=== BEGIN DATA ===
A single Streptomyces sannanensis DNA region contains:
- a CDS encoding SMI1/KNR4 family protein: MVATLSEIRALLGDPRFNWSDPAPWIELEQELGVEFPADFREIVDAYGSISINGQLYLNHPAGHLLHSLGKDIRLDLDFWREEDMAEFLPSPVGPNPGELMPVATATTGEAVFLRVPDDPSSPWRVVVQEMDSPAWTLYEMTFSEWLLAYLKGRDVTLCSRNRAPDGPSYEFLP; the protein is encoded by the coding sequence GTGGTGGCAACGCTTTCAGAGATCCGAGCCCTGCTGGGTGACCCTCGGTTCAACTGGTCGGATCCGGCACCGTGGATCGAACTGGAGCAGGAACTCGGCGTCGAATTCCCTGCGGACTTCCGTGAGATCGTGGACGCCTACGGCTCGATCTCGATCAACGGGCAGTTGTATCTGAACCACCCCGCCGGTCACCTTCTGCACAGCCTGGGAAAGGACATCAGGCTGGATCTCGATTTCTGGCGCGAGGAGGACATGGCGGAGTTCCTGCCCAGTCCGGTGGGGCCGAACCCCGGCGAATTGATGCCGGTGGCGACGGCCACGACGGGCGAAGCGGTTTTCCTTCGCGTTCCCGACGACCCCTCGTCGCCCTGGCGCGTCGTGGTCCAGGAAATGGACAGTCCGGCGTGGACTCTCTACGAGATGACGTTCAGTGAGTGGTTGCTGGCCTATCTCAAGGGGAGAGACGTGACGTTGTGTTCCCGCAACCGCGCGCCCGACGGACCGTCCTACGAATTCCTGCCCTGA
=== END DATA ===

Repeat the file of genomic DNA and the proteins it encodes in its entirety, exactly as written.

A single Streptomyces sannanensis DNA region contains:
- a CDS encoding SMI1/KNR4 family protein: MVATLSEIRALLGDPRFNWSDPAPWIELEQELGVEFPADFREIVDAYGSISINGQLYLNHPAGHLLHSLGKDIRLDLDFWREEDMAEFLPSPVGPNPGELMPVATATTGEAVFLRVPDDPSSPWRVVVQEMDSPAWTLYEMTFSEWLLAYLKGRDVTLCSRNRAPDGPSYEFLP; the protein is encoded by the coding sequence GTGGTGGCAACGCTTTCAGAGATCCGAGCCCTGCTGGGTGACCCTCGGTTCAACTGGTCGGATCCGGCACCGTGGATCGAACTGGAGCAGGAACTCGGCGTCGAATTCCCTGCGGACTTCCGTGAGATCGTGGACGCCTACGGCTCGATCTCGATCAACGGGCAGTTGTATCTGAACCACCCCGCCGGTCACCTTCTGCACAGCCTGGGAAAGGACATCAGGCTGGATCTCGATTTCTGGCGCGAGGAGGACATGGCGGAGTTCCTGCCCAGTCCGGTGGGGCCGAACCCCGGCGAATTGATGCCGGTGGCGACGGCCACGACGGGCGAAGCGGTTTTCCTTCGCGTTCCCGACGACCCCTCGTCGCCCTGGCGCGTCGTGGTCCAGGAAATGGACAGTCCGGCGTGGACTCTCTACGAGATGACGTTCAGTGAGTGGTTGCTGGCCTATCTCAAGGGGAGAGACGTGACGTTGTGTTCCCGCAACCGCGCGCCCGACGGACCGTCCTACGAATTCCTGCCCTGA